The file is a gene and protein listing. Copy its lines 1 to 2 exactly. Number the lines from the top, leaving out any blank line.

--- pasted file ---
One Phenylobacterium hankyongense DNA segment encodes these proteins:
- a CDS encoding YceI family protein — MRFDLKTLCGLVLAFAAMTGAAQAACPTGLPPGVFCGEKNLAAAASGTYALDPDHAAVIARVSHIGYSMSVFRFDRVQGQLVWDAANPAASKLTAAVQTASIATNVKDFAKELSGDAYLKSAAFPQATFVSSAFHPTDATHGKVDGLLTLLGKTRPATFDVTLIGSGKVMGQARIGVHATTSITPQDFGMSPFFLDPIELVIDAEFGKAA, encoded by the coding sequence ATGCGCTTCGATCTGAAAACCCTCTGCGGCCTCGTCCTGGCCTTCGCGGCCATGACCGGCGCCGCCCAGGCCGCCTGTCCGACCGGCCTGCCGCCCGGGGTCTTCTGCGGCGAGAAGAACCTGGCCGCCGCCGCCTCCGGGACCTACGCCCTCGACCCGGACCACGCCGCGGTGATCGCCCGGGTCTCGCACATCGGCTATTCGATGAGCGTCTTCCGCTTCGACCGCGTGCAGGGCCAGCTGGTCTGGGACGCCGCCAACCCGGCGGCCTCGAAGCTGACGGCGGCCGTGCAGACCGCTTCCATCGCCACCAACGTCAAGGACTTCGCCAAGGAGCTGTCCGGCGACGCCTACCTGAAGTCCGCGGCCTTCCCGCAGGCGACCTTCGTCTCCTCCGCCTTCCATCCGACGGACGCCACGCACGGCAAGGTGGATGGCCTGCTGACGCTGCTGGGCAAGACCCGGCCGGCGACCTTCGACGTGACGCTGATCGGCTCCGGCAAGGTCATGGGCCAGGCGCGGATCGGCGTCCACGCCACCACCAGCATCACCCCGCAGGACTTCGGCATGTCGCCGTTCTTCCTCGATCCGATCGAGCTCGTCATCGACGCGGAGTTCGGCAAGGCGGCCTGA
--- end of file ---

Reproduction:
One Phenylobacterium hankyongense DNA segment encodes these proteins:
- a CDS encoding YceI family protein — MRFDLKTLCGLVLAFAAMTGAAQAACPTGLPPGVFCGEKNLAAAASGTYALDPDHAAVIARVSHIGYSMSVFRFDRVQGQLVWDAANPAASKLTAAVQTASIATNVKDFAKELSGDAYLKSAAFPQATFVSSAFHPTDATHGKVDGLLTLLGKTRPATFDVTLIGSGKVMGQARIGVHATTSITPQDFGMSPFFLDPIELVIDAEFGKAA, encoded by the coding sequence ATGCGCTTCGATCTGAAAACCCTCTGCGGCCTCGTCCTGGCCTTCGCGGCCATGACCGGCGCCGCCCAGGCCGCCTGTCCGACCGGCCTGCCGCCCGGGGTCTTCTGCGGCGAGAAGAACCTGGCCGCCGCCGCCTCCGGGACCTACGCCCTCGACCCGGACCACGCCGCGGTGATCGCCCGGGTCTCGCACATCGGCTATTCGATGAGCGTCTTCCGCTTCGACCGCGTGCAGGGCCAGCTGGTCTGGGACGCCGCCAACCCGGCGGCCTCGAAGCTGACGGCGGCCGTGCAGACCGCTTCCATCGCCACCAACGTCAAGGACTTCGCCAAGGAGCTGTCCGGCGACGCCTACCTGAAGTCCGCGGCCTTCCCGCAGGCGACCTTCGTCTCCTCCGCCTTCCATCCGACGGACGCCACGCACGGCAAGGTGGATGGCCTGCTGACGCTGCTGGGCAAGACCCGGCCGGCGACCTTCGACGTGACGCTGATCGGCTCCGGCAAGGTCATGGGCCAGGCGCGGATCGGCGTCCACGCCACCACCAGCATCACCCCGCAGGACTTCGGCATGTCGCCGTTCTTCCTCGATCCGATCGAGCTCGTCATCGACGCGGAGTTCGGCAAGGCGGCCTGA